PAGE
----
College isn’t all studying and Netflix binging. Branch out, look in the right places, and you could find yourself tasting raw meals, slaying zombies or swing dancing the night away with MU’s special interest organizations.
Raw Food Club
Skip the noodles; bring on the “zoodles.” The Raw Food Club takes healthy eating back to its roots with a fresh new twist.
Students are introduced to meals consisting of raw foods — whole, unrefined, plant-based foods — which they’re encouraged to incorporate into their diet. From strawberries dipped in whipped coconut cream to spiralized zucchini noodles, or “zoodles,” there is no shortage of creativity that goes into producing these healthy dishes.
“It’s no shocker that it’s important to incorporate as many raw foods into the diet as possible (aka eat your fruits and veggies),” Raw Food Club President Isabel McNeill said in an email. “Studies show that incorporating more fruits and vegetables in the diet helps fights diseases, improves senses, and lowers blood pressure and much more.”
However, the club does not encourage students to consume only raw foods, simply to build more raw meals into their diets. McNeill acknowledged that it’s not always easy to access raw foods living on a college campus and on a budget, which caused her and Vice President Brooke Cerne to start the organization this year. At each meeting, they plan to not only prepare a raw food dish, but to also discuss the health benefits and unique facts of each ingredient used in the meal.
“For example, for the first meeting we will serve banana ice cream (frozen banana pureed),” McNeill wrote in the email. “Bananas were the number one food item sold at Wal-Mart last year, they are possibly going extinct, and bananas are naturally radioactive.”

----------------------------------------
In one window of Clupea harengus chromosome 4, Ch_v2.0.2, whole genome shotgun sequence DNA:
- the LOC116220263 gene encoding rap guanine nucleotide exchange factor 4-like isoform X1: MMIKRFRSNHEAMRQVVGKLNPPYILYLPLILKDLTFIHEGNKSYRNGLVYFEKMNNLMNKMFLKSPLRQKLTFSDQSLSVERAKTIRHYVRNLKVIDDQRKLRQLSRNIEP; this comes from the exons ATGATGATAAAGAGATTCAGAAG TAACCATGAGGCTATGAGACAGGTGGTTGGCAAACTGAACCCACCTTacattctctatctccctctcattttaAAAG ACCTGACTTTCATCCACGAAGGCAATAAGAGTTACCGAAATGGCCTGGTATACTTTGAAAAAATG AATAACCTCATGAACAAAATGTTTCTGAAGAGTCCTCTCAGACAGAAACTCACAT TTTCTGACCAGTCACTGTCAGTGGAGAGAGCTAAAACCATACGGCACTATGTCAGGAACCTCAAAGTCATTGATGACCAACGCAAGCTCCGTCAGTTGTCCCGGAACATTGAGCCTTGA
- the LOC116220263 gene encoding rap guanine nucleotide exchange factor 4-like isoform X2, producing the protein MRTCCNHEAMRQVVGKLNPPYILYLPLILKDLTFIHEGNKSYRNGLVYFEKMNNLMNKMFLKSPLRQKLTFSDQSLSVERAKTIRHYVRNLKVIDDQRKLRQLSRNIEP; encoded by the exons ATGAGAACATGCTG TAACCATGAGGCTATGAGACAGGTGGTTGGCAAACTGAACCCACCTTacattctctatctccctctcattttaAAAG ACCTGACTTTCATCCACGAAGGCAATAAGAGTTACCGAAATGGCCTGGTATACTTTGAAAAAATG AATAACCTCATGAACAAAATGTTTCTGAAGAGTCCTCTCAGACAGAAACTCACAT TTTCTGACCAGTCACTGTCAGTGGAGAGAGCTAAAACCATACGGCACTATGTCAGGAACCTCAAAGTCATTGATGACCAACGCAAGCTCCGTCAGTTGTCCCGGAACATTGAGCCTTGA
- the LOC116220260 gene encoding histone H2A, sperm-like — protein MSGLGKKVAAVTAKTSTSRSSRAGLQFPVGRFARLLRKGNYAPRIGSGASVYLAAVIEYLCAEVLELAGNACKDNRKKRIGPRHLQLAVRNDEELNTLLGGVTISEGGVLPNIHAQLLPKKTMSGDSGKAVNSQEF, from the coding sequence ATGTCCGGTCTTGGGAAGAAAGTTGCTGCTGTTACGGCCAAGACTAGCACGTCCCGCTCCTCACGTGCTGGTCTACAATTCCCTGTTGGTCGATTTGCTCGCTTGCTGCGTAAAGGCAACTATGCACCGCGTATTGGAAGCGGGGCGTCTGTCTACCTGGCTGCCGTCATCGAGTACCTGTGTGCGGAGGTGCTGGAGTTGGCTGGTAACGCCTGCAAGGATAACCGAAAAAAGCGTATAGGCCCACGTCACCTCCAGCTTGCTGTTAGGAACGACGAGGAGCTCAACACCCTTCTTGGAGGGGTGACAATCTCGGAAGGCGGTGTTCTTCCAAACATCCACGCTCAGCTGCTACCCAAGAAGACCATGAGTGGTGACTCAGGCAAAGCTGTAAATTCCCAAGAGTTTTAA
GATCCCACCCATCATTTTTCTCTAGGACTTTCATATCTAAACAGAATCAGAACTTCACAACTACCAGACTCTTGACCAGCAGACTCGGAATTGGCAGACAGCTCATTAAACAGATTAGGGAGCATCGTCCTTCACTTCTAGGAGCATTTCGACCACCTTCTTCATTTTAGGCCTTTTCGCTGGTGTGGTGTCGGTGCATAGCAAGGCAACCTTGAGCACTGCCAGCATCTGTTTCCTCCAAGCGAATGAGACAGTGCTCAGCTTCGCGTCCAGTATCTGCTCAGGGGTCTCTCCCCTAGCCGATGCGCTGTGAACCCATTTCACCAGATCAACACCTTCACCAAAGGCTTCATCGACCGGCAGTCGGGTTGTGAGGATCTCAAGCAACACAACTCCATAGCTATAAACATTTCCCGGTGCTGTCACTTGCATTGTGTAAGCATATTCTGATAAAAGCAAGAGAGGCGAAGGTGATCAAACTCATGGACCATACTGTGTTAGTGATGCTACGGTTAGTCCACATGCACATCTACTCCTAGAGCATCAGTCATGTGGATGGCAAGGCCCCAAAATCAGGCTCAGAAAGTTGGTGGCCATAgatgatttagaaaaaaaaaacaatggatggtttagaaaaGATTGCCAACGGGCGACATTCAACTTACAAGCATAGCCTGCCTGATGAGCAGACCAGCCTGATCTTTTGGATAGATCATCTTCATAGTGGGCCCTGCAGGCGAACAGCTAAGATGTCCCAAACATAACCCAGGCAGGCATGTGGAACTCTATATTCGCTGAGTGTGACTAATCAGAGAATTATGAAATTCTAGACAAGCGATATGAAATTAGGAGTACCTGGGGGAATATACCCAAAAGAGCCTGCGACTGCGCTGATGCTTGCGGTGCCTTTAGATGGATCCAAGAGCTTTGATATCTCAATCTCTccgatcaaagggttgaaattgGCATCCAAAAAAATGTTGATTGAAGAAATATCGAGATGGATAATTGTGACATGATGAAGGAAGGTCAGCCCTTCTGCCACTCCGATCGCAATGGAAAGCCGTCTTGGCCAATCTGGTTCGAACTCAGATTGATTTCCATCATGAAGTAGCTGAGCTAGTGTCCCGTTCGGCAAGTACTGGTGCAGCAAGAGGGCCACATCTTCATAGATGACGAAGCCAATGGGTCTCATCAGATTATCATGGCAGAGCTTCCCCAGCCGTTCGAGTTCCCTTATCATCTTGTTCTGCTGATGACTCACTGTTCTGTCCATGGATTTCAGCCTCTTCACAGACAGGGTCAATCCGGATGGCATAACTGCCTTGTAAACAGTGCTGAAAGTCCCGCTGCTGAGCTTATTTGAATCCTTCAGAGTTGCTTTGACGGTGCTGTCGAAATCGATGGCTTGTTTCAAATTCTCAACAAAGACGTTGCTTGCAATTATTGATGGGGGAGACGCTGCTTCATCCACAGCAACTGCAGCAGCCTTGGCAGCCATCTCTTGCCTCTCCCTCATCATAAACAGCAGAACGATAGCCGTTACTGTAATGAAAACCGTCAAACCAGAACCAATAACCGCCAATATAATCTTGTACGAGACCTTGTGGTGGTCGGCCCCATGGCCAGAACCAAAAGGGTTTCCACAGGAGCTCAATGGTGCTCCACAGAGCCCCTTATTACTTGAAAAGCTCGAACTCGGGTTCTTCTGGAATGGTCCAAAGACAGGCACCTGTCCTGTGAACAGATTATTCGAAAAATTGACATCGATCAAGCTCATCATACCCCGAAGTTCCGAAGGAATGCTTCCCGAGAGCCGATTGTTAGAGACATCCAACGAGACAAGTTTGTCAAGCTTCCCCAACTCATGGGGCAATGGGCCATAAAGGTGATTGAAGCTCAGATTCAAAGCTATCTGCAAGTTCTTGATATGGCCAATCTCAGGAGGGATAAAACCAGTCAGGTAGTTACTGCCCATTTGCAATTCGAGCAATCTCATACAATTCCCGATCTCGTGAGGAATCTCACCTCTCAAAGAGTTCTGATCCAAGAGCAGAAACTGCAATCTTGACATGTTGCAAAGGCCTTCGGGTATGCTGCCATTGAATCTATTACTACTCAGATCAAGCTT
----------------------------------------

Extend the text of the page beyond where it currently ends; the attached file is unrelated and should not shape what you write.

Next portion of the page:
To learn more about the Raw Food Club, students can visit its website for recipes, meeting dates, related events and more. The first meeting will take place at 7 p.m. on Sept. 6 in Gwynn Hall 223.
MU Board Game Club
No plans on a Friday night? Bust out the board games and spend a few hours in the Student Center with the MU Board Game Club. It’s free, easy to join (just show up) and a sure way to meet new people on campus.
“Right now I think we’re just bringing in as many games as we can think of … any games that people have just sitting on their shelves,” club member Trevor Gillespie said. “Sometimes people are just kind of brushing the dust off the games they haven’t played with a group of people in forever, so right now we’re kind of in the experimental place, just to try everything we can.”
From classic Monopoly to the most obscure card games, there’s no shortage of variety. The club encourages members to bring their own games to share and with so many options available, there’s bound to be a bit of something for everyone.
“Usually it’s those games that someone bought because it looked interesting for like $20 at a yard sale or something like that,” Gillespie said. “I don’t think I’ve even played a single game that I’ve heard of before.”
Hang out with the group in the Student Center and join in on a board game by stopping by at 5 p.m. on Fridays.
Mizzou Hoop Group
Self-described as a group “by flow artists, for flow artists,” the Mizzou Hoop Group is an all-inclusive student organization based on dancing with props.
“Overall we aim to foster an environment for all flow artists, not just hoopers,” President Jackie Gajda said in an email. “You’ll see many other props like juggling clubs, fans, staves and many more. Flow arts are gaining in popularity recently, and we love integrating new members into our community.”
As Friday night rolls around and students unwind for the weekend, MHG members gather for evening spin jams on the quad. Seasoned hoopers often bring personal LED hoops that light up the evening, and for public use, regular hoops and day props are available as well.
“We listen to music and practice,” Gajda said. “Impromptu dance workshops often happen at spin jams. We also occasionally have dance instructors come in to teach professional workshops. Those usually last multiple hours with multiple curriculums.”